Here is what you need to know on Friday, September 24:
The risk-on sentiment from the US last session cooled off slightly in the Asian trading this Friday, as the ongoing uncertainty around the fate of indebted China Evergrande put investors in limbo.
The Asian markets traded mixed while the S&P 500 futures fluctuated between gains and losses, virtually unchanged on the day. The US dollar looked to stabilizing, attempting a minor bounce after Thursday’s blow. The cautious market mood combined with higher Treasury yields rescued the dollar bulls.
No latest developments on the China Evergrande story after Thursday’s local coupon repayment spooked markets, as they await fresh updates on the impending USD83 million offshore coupon payment and next week’s $47.5 million payment, both of which have 30-days grace period before they could be considered as default.
Investors also digest the hawkish shifts in the Fed’s and BOE’s monetary policy stance amid the optimism on the US $3.5 trillion spending bill.
Gold price is looking to extend the recovery from six-week lows while recapturing $1750. WTI is consolidating near monthly highs around $73.50, shrugging off news that China’s NDRC is looking to solve issues of rising raw material prices while tapping onto the strategic oil reserves.
Across the G10 fx space, the Antipodeans have stalled their recovery mode, as AUD/USD eases back below 0.7300 after the IMF cut Australia’s 2021 GDP growth forecast amid property market concerns. Meanwhile, USD/JPY holds the higher ground around 110.50, benefiting from the US Treasury yields, with the benchmark 10-year rates hovering near two-month tops.
EUR/USD is holding onto its upside above 1.1700, despite the firmer yields and downbeat Euro area Preliminary Markit PMI reports. ECB President Christine Lagarde said that many causes of higher prices are temporary. German IFO survey and Fed Chair Jerome Powell’s speech will be in focus. Sunday's German election could keep the EUR traders wary.
GBP/USD is trading above 1.3700, preserving most of the hawkish BOE-induced gains. The BOE stood pat on its monetary policy settings but hinted at a potential rate hike, sooner than expected.
Cryptocurrencies are back in the red, with Bitcoin languishing below $45s,000.
Like this article? Help us with some feedback by answering this survey:
Information on these pages contains forward-looking statements that involve risks and uncertainties. Markets and instruments profiled on this page are for informational purposes only and should not in any way come across as a recommendation to buy or sell in these assets. You should do your own thorough research before making any investment decisions. FXStreet does not in any way guarantee that this information is free from mistakes, errors, or material misstatements. It also does not guarantee that this information is of a timely nature. Investing in Open Markets involves a great deal of risk, including the loss of all or a portion of your investment, as well as emotional distress. All risks, losses and costs associated with investing, including total loss of principal, are your responsibility. The views and opinions expressed in this article are those of the authors and do not necessarily reflect the official policy or position of FXStreet nor its advertisers. The author will not be held responsible for information that is found at the end of links posted on this page.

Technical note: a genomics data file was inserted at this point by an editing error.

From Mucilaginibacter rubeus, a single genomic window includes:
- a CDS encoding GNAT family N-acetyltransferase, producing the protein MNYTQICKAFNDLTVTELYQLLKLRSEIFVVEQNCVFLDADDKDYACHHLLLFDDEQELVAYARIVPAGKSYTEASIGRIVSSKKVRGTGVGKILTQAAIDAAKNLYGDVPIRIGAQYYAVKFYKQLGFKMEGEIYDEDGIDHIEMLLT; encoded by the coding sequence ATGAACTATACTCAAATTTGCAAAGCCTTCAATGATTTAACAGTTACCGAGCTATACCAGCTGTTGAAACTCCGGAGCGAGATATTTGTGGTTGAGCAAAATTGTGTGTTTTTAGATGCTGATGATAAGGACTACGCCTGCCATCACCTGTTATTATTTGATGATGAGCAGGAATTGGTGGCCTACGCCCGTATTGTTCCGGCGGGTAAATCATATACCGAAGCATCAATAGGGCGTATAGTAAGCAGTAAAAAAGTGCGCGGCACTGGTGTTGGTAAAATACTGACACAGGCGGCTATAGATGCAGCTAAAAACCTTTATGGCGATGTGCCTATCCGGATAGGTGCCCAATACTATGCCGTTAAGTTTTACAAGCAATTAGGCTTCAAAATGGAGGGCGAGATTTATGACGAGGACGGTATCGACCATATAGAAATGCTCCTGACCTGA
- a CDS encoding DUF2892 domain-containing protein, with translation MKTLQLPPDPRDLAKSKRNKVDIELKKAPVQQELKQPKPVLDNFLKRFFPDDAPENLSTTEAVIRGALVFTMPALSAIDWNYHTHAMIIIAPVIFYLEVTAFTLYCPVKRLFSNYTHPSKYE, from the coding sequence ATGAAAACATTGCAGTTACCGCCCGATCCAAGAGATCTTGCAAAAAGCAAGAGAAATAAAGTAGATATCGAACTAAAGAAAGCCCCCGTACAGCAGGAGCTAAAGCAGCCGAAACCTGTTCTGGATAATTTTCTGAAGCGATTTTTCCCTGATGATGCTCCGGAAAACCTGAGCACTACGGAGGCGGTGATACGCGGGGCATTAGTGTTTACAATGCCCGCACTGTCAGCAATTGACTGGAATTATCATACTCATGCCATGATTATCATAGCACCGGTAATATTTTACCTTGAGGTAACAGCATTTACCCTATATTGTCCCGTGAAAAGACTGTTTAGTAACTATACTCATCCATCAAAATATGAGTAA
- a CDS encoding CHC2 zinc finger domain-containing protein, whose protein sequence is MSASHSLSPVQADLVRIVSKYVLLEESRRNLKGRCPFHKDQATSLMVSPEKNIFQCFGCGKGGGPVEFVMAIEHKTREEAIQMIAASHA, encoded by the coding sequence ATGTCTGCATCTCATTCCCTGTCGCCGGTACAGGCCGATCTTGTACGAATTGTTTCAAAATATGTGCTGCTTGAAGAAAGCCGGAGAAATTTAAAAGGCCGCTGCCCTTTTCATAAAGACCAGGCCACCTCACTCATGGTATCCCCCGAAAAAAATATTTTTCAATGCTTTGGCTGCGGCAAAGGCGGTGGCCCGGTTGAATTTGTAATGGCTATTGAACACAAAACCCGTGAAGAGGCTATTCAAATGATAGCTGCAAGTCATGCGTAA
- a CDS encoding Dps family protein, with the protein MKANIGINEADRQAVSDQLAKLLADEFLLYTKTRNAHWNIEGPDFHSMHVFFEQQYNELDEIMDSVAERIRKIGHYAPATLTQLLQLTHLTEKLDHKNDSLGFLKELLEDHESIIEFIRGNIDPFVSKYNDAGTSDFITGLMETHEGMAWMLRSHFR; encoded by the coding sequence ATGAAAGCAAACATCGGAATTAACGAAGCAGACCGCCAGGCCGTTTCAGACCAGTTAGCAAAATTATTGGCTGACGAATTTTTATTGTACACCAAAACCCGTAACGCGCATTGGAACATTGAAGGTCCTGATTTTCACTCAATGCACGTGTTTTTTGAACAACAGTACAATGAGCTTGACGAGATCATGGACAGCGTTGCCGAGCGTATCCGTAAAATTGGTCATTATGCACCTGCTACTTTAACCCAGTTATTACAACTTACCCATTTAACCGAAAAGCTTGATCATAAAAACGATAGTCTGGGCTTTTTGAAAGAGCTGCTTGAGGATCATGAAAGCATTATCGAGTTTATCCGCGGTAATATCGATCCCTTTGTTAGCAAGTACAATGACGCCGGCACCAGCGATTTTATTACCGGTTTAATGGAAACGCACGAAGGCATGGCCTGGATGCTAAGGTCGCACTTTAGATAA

If not otherwise explicitly mentioned in the body of the article, at the time of writing, the author has no position in any stock mentioned in this article and no business relationship with any company mentioned. The author has not received compensation for writing this article, other than from FXStreet.
FXStreet and the author do not provide personalized recommendations. The author makes no representations as to the accuracy, completeness, or suitability of this information. FXStreet and the author will not be liable for any errors, omissions or any losses, injuries or damages arising from this information and its display or use. Errors and omissions excepted.
The author and FXStreet are not registered investment advisors and nothing in this article is intended to be investment advice.